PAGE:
Help Bring Disc Golf to Saelens Park

What is Disc Golf?

Disc golf is played much like traditional golf. Instead of a ball and clubs, however, players use a flying disc or Frisbee®. The sport was formalized in the 1970’s and shares with “ball golf” the object of completing each hole in the fewest strokes (or, in the case of disc golf, fewest throws). A golf disc is thrown from a tee area to a target which is the “hole”. The hole can be one of a number of disc golf targets; the most common is called a Pole Hole® an elevated metal basket.

As a player progresses down the fairway, he or she must make each consecutive throw from the spot where the previous throw has landed. The trees, shrubs, and terrain changes located in and around the fairways provide challenging obstacles for the golfer. Finally, the “putt” lands in the basket and the hole is completed. Disc golf shares the same joys and frustrations of traditional golf, whether it’s sinking a long putt or hitting a tree halfway down the fairway. There are a few differences, though. Disc golf rarely requires a greens fee, you probably won’t need to rent a cart, and you never get stuck with a bad “tee time.” It is designed to be enjoyed by people of all ages, male and female, regardless of economic status.

Who Plays Disc Golf?

Disc golf can be played from school age to old age, making it one of the greatest lifetime fitness sports available. Specially-abled and disabled participate, giving them the opportunity to take part in a mainstream activity. Because disc golf is so easy to learn, no one is excluded. Players merely match their pace to their capabilities and proceed from there. The Professional Disc Golf Association is a membership-based organization in 47 countries, with over 100,000 members, the PDGA is the governing body for the sport and sanctions competitive events for men and women of every skill level from novice to professional. Thousands of permanent disc golf courses can be found all across the globe.

Where do I play?

Many city parks have golf courses already set up. Most are free to play as often as you like. Disc golfers who do not have the benefit of a permanent disc golf facility in their area often “make up” courses in nearby parks and green spaces.

One of the great features disc golf shares with traditional golf is that they are both played in beautiful settings. A nine-hole disc golf course can be established on as little as five acres of land, and a championship-caliber 18-hole course on 30 to 40 acres. Disc golf courses can coexist with existing park facilities and activity areas. The ideal location combines wooded and open terrains and a variety of topographical change.

The need for more courses is constant, as the sport continues to grow in popularity. The PDGA has created resources for the design and installation of new golf courses, to ensure their success in the community.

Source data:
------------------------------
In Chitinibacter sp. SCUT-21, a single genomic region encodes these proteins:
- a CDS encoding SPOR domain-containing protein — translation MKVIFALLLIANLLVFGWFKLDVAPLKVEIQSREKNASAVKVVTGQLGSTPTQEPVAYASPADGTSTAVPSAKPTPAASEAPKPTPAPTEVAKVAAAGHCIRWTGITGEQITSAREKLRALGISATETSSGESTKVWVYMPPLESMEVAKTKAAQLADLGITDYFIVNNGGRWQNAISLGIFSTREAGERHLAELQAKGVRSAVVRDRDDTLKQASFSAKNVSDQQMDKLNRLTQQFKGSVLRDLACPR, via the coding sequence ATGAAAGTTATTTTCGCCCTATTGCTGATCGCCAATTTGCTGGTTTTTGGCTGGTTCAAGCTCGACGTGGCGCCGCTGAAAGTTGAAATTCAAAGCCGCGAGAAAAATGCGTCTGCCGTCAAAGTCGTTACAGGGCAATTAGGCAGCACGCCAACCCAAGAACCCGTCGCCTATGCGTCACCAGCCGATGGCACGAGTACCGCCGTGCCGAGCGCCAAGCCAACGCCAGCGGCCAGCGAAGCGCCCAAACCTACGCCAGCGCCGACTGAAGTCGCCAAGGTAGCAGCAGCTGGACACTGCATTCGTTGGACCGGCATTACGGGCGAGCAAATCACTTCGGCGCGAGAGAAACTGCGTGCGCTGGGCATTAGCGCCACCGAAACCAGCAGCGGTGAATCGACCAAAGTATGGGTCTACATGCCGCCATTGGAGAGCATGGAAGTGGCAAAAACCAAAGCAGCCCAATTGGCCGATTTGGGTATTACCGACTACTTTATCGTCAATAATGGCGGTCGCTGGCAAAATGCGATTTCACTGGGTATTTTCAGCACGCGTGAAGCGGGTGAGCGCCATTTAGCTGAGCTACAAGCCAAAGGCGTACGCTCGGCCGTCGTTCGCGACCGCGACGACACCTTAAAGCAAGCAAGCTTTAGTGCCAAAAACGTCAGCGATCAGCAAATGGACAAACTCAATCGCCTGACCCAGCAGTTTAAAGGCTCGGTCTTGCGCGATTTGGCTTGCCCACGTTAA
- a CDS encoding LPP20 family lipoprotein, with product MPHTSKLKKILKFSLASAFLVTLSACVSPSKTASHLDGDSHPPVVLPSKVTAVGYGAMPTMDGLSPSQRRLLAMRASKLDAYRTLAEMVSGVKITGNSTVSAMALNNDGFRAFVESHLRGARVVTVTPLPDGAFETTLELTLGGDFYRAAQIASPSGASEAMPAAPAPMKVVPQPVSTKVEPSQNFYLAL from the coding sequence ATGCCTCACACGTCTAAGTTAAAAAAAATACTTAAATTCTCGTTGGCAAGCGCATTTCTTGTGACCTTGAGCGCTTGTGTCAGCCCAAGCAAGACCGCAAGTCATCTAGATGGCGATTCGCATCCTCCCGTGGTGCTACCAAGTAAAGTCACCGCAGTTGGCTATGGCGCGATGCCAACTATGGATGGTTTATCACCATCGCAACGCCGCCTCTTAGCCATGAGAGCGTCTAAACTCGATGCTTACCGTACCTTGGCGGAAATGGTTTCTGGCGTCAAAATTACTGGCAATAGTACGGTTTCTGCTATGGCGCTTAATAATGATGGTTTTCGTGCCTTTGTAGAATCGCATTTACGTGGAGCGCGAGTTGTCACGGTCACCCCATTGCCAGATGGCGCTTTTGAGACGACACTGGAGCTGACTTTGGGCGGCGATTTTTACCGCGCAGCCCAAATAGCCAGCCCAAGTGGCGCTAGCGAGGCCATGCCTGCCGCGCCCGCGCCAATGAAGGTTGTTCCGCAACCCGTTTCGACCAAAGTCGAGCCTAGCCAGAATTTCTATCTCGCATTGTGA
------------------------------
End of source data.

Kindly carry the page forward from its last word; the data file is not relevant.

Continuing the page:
The PDGA also publishes and sells an annual course directory and manages and maintains a free online directory of disc golf courses.

 Statistics Regarding Disc Golf

Us Disc Golf Growth

Benefits of Disc Golf to Rural America

Disc Golf Benefit for a Community

Tournaments

Small Town Big Impact

Disc Golf Tournaments in Illinois

Disc Golf Tournaments in Wisconsin

Disc Golf Events & Tiers

Disc Golf Clubs

Disc Golf Clubs in Illinois

Disc Golf Clubs in Wisconsin

Disc Golf Courses

Disc Golf Courses in Wisconsin

Disc Golf Courses in Illinois

Partnership with Rockford Disc Golf Club NFP

  • Disc golf has grown rapidly in the United States as well as worldwide by an annual rate of 12-15 percent in the last decade.
  • From a study done in 2008, approximately one out of every five rounds of golf played in the United States, in 2009, will be disc golf rounds.
  • The Rockford Disc Golf Club is a nonprofit group whose focus is on improving the courses they love to play & to help develop new courses in the Rockford area.
  • They have 989 members/followers on Facebook
  • They will design, maintain and promote Saelens Disc Golf Course free of charge,
  • Saelens Disc Golf Course will be the only course in the area that has water features.
  • There are several Disc Golf players who reside in the Durand/Davis/Rock City area.

The Plan

18 Hole Tournament Grade Disc Golf Course housed in Saelens Park. With the potential to add five portable holes for tournaments.

The Cost

  • Year One
    • 18 MVP Black Hole Portal – Light Blue @ $325/ea = $5,850 ($289/ea)
    • 18 Hole Course Discount – @ $50/ea = $900
    • LTL Shipping – @ $240
      • Total Cost of Baskets – $5,190
      • Estimated Concrete Costs – $300
  • Year Two or Three
    • 18 Tee Boxes – Artificial Turf (approx.) 700 Square ft @ $.80/feet = $600 (approx.)

*will seek donation of used turf

  • 10- 5-foot Swamp Oak trees – $50/ea = $500

*The park needs replanting. The total number of trees needed = 100. The plan would be to purchase 10 trees a year for 5 years.

Prairie Grass Observation Area

  • The Village of Durand has a grant thru Pheasants Forever to plant Prairie Grass in Saelens Park. To make the course more accessible, it was suggested that a floating walkway is installed thru the prairie grass to create a handicapped accessible observation deck.
  • The approximate cost of the observation deck per Durand Village Public Works Supervisor, Aaron Kahl is $30,000. Chris DeSchepper is exploring grant options thru RAMP and Northern Illinois Community Foundation.
  • It is not necessary to have the observation deck complete to use the Disc Golf Course.

Would you like to help bring Disc Golf to Saelens Park? Durand Charm is accepting donations for the project. Cash or Check donations are preferred due to the fees with PayPal.

Checks can be made payable to Durand Charm. Donations can be mailed to:

Durand Charm

PO Box 863

Durand, IL 61024

Donations are tax deductible. Durand Charm is a 501(c)3 Non-Profit Organization.